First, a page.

When she flew from Beijing to Paris, she suffered from airsickness. It was the first time she had ever been on a plane.
When she landed, her Chinese broker took her to a reception centre in Ter Apel, where she checked herself in as a North Korean refugee seeking asylum.
She moved to a centre in Musselkanaal, in the north, on September 11, 2017.
She has her own studio room, with a bathroom, kitchen and single bed. There is one window and a small TV.
Kim takes the bus to spend her weekly 58-euro allowance at a local market for food and other basic necessities.
Despite still being considered an undocumented migrant, she receives free healthcare on account of her age.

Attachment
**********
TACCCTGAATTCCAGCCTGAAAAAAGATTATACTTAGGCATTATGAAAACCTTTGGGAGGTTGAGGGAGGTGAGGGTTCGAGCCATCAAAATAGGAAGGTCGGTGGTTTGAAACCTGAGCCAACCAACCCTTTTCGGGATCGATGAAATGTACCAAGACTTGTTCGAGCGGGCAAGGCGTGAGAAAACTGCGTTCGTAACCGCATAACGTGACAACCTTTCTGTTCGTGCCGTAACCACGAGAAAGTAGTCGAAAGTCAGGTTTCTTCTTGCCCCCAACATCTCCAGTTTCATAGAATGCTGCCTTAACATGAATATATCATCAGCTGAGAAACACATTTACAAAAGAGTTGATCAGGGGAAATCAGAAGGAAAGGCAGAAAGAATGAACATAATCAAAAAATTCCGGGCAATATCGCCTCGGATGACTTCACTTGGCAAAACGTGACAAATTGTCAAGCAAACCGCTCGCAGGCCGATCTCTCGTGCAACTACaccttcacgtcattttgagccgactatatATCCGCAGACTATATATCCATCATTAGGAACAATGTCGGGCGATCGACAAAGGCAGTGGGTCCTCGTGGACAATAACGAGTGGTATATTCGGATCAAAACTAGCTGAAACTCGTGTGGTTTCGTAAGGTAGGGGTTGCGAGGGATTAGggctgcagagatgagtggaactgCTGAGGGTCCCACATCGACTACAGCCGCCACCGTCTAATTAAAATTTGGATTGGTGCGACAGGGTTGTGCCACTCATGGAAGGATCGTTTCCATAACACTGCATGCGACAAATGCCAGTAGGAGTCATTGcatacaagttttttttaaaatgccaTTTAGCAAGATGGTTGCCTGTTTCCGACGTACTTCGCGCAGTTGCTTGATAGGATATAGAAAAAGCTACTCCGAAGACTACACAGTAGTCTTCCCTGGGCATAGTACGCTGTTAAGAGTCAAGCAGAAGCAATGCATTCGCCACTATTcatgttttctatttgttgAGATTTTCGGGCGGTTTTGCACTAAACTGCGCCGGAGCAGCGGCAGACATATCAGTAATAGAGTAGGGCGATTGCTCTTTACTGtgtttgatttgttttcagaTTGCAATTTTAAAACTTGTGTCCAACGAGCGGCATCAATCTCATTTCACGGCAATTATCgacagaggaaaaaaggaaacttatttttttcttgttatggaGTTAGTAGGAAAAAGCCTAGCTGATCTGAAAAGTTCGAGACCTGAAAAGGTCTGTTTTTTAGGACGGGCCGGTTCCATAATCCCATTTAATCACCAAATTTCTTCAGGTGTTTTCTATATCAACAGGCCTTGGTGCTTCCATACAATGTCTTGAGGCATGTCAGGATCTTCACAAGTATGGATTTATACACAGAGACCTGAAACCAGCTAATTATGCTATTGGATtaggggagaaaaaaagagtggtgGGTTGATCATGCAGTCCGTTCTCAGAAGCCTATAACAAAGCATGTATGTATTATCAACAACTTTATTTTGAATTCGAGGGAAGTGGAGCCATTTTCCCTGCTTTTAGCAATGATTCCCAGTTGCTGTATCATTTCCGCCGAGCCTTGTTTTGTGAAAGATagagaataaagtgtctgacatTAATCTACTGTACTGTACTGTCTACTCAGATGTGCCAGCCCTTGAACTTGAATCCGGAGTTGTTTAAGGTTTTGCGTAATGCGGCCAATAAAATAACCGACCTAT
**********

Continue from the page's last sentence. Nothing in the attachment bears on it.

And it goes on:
“They give me food, a place to sleep and even my own house if I am granted permanent residency,” said Kim. “Where else in the world would do the same?”
As the daughter of an executed political “criminal”, Kim said she wanted to protect her son from being sent to a prison camp.
In order to do this, she fled alone, leaving her son behind.
In Korean culture, the father’s bloodline is considered more important and since her son’s maternal grandfather was the “criminal”, Kim believed he would be safer if she wasn’t in the country.
Kim said she sometimes wakes up in the middle of the night thinking about her son and granddaughters.
“I am 80 years old, how long will I live?
“Just don’t tell me to go to South Korea. It pains me every day that I cannot live with my son, but as a mother, I would rather die here alone than go to South Korea and put my son in grave danger.”